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At Fab after Fifty we are passionate about women over fifty making the best of their lives. There has never been a better time to be 50! We'd love you to join in the conversation. Be Seen. Be Heard. Don’t be invisible. Be Fab after Fifty!

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It’s always good to share with friends- old and new, so why not make yourself a cup of coffee or pour a glass of wine and join in the conversation.

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Whether you're setting up a business or looking for employment, make sure you're marketable over 50

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  1. Setting up a business in your 50s. What to ask your accountant at your initial meeting

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    Article by Elaine Clark If setting up a business in your 50s or becoming self employed for the first time, appointing an accountant can be daunting. Elaine Clark, our newest expert on the Fabafterfifty panel,  has drawn up a useful list of questions to offer some structure to help you decide who is the right accountant for you. A question often asked by a new business owner is: “I have arranged an initial consultation with an accountant – what should I ask?” These days this consultation can take place face-to-face or virtually, via phone, Skype or other electronic means. Whatever the method, there are a few essentials that should not be neglected when you have your meeting. Fact Finding It is best to start off with some very simple fact...
  2. New Year, new plans… new budget! How to improve your finances over 50

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    Article by Helen Gradwell No matter what your age or your lifestyle, it’s never too late to commit to a positive change in your life – whether that’s improving your finances, enhancing your health or adding to your life experiences. New Year seems a perfect time to make these changes; a great time for a ‘new start’. You’ve got a whole year ahead of you, and anything could happen. Who knows where you could be by the end of it? According to the Daily Mail, ‘saving money and spending less’ was the fourth most common New Year’s resolution in 2012 – beaten only by losing weight, getting fit and eating more healthily. If your New Year’s resolution is to improve your finances, this article has...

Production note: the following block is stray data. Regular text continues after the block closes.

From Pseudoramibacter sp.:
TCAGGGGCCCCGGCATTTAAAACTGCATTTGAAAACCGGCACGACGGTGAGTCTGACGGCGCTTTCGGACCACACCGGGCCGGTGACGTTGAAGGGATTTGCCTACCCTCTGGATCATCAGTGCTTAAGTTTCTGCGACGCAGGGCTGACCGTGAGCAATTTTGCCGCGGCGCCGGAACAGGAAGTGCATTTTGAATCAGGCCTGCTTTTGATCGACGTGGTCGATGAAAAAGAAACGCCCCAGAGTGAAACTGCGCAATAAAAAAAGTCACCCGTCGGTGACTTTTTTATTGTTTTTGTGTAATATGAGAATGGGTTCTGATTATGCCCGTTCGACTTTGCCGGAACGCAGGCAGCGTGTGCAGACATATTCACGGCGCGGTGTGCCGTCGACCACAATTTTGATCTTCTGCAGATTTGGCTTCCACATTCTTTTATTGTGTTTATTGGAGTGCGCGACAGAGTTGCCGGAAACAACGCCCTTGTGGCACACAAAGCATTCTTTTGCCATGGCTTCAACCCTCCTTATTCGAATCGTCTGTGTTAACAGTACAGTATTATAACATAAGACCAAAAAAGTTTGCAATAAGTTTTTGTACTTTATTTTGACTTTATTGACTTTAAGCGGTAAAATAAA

3. Wealth Creation – Gill Fielding’s Top 10 tips.

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    Article by Gill Fielding. 1. Understand where you want to be. Everybody has wildly different perceptions about money and what wealth means – you have to discover what wealth means to you: one man’s riches may be peanuts to somebody else. Think about what you really want in terms of money: in my experience people always need much less than they originally think. What wealth do you want to have? 2. Work out exactly what you have. If you don’t know what you’ve got and what wealth you want to have – how on earth can you work out how to bridge the gap! Start recording your assets and liabilities and your regular cash flows. 3. Understand your relationship to money. It’s an...
  4. Why I think it was easier to set up a business in my 50s than it was in my 30s.

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    Article by Ceri Wheeldon When I set up my first business in my early 30s, the financial investment needed was far greater than the investment needed today. I needed a PC, business quality printer, fax machine, copier, and telephone system all of which came to an initial investment of around £7000 and delivered far less functionality than a laptop and all-in-one printer costing hundreds of pounds today. On top of that I had to rent an office and install ISDN lines. Phone calls were paid for by the minute, mobiles were still not an everyday tool. Investment in business stationery was significant. As was postage. The business day revolved round meeting the 4pm post deadline. Marketing of services...
  5. The Rise and Rise of the ‘Fab-preneur’ (or Gran-trepreneur as some are calling!)

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    Article by Fabafterfifty New research confirms just what we’ve been saying on Fabafterfifty – that more women than ever are looking to set up their own businesses in their 50s-although I have to say I hate the term that ISME have come up with Gran-trepreneur! Much prefer Fab-preneur! They’ve spent their lives working for others, now Britain’s 50-somethings are setting up shop and doing it for themselves in 2012. A staggering 71 per cent of mature women say they’re considering going into business themselves this new year, creating an entirely different breed of business woman – the ‘gran-trepreneur’! (ouch!!!) Instead of retiring or opting for the quiet life, they’re putting their money where their mouth is to...